Another point to address is how Murphy is battling the likes of her brother Tom (Casey Affleck) and the famine that plagues their farm. Tom represents the selfish attitudes of the suitors and the famine is a result of the Cooper family being “eaten out of house and home.” Both Telemachus and Murphy have to become better than their father, Telemachus must come his own man and find his own identity, and Murphy must find a solution to solve the exodus of the planet. This can be best summed up in the following quote: ““Few sons are like their fathers–most are worse, few better.” Tom is the example of the son being worse, but Nolan offers us hope in the form of Murphy.

As previously mentioned, there is another obvious observation that Interstellar is a modern retelling of The Odyssey. The “seven years” of being imprisoned. In The Odyssey the hero is imprisoned upon an Island for seven years. In Interstellar the first planet the crew land on has a peculiar time structure, in which one hour on this planet is the equivalent of seven years back home. I should also add that it is on this planet where the character of Poseidon and his wrath is represented by the gigantic wave which tries to stop our hero from continuing his journey, which is similar to how Odysseus raft was destroyed by the sea God.

The character of Mann (Matt Damon) and the encounter on his planet can be either interpreted as the story of the Lotus eaters, the sirens or the hero’s encounter with the Cyclops. Mann has lost his mind, like the men who ate the lotus leaves and he wants to lure others in with his message that the planet is habitable for humanity (like how the sirens lure Odysseus and his men to the rocks due to their beautiful song offering hope and comfort).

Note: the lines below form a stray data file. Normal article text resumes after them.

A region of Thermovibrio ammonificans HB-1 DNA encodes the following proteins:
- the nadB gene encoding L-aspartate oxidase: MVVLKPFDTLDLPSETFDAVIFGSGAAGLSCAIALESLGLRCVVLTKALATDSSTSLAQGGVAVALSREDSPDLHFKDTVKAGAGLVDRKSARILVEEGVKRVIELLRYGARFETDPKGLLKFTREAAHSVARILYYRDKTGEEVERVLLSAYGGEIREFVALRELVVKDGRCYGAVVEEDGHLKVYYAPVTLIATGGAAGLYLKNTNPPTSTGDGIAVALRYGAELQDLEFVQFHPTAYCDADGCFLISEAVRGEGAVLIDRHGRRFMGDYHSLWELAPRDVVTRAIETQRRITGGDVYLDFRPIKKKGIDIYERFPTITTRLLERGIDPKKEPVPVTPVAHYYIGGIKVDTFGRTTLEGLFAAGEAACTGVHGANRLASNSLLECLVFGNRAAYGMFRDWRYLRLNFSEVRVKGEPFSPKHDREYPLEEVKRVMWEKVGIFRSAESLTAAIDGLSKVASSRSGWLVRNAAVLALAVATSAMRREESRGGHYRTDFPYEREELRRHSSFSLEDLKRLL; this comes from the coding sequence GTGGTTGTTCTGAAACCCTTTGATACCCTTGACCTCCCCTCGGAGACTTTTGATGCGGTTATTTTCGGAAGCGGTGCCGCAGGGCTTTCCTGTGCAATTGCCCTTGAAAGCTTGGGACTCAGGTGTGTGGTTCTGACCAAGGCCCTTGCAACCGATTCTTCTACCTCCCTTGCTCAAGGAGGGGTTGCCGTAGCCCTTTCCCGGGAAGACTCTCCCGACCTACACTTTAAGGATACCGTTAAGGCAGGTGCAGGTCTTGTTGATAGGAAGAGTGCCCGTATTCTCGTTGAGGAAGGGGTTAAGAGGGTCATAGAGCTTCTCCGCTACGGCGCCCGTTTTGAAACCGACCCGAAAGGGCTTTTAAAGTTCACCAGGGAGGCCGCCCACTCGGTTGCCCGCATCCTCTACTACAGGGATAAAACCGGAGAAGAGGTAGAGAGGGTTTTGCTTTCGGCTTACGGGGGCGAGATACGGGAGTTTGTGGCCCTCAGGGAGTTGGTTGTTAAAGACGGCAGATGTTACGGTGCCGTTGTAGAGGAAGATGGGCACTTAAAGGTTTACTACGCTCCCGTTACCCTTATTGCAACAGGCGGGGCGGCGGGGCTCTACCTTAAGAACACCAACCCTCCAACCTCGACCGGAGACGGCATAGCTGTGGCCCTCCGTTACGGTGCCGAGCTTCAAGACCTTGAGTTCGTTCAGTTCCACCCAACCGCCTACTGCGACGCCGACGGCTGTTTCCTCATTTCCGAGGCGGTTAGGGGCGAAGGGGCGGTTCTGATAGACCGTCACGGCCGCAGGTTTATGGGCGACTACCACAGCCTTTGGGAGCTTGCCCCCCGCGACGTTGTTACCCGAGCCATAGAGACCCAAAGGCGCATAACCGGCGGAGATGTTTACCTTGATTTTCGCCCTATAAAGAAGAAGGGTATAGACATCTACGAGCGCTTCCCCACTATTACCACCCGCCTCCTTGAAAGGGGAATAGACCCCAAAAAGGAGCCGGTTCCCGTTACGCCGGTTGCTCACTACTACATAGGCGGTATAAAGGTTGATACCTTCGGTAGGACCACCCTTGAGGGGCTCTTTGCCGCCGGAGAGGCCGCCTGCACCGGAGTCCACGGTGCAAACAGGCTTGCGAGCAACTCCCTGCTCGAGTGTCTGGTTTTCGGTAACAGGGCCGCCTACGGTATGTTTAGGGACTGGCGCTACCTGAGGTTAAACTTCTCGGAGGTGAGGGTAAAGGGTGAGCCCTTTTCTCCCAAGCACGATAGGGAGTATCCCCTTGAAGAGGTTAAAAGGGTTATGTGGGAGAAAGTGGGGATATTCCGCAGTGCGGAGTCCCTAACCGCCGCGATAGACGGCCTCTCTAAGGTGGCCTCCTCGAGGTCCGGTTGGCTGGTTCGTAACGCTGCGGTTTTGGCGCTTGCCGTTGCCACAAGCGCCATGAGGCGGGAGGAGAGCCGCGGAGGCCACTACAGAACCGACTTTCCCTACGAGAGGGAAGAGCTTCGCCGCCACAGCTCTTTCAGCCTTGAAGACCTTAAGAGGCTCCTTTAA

When the truth is discovered, Mann reacts violently after being discovered as a fraud by Cooper. Mann’s violent rage and unpredictable behaviour is very much like the cyclops who turned on Odysseus. Much like Odysseus wit and cunning results in the cyclops losing the fight and the hero escaping, Cooper must outsmart Mann and use logic to win this battle.


There is one more point to address, and this may seem like a stretch for some, but please hear me out. When Odysseus finally returns home he is in disguise and must rely on his wits, and cunning to out smart the other suitors, so he can essentially destroy them and the threat the pose to his home. Cooper returns home too and he is also in disguise. Time is running out for Murphy who needs to discover the quantum data to help solve the issue of the exodus off planet Earth. Cooper can not reveal his true identity, much like Odysseus who must trick the suitors. Although Cooper’s enemy is in the form of gravity, time and space, he still needs to use his wits to communicate with his daughter.

This of course is just my interpretation of Nolan’s film, and it may not be a retelling of The Odyssey. but like Homer, Nolan is a master storyteller who can move us with beauty, wonder and tragedy. And, just like The Odyssey the message of Interstellar is not to give up on the journey home, because the sheer fight to survive is what unites us all, it is something that is timeless.

As Homer states “mere survival is the most amazing feat of all” and as Mann states in Interstellar, “ (The) survival instinct. That’s what drove me. It’s what drives all of us. And it’s what’s gonna save us.” Surviving is what mankind has done for centuries, and it’s what we continue to do no matter what odds we encounter along the way whether they be ancient Greek Gods or black holes. To survive, is to be alive.



  1. […] Unlike the 100 plus venues across the USA and Canada, there were only a select few cinemas in the UK that could accommodate Nolan’s Dunkirk in the way he wanted his audience to see it – on IMAX 70mm. The majority of the picture was shot with IMAX 65mm film (to be shown in 70mm and 35mm theatrically) – cameras also utilized with the filmmaker’s previous efforts The Dark Knight, The Dark Knight Rises, and Interstellar. […]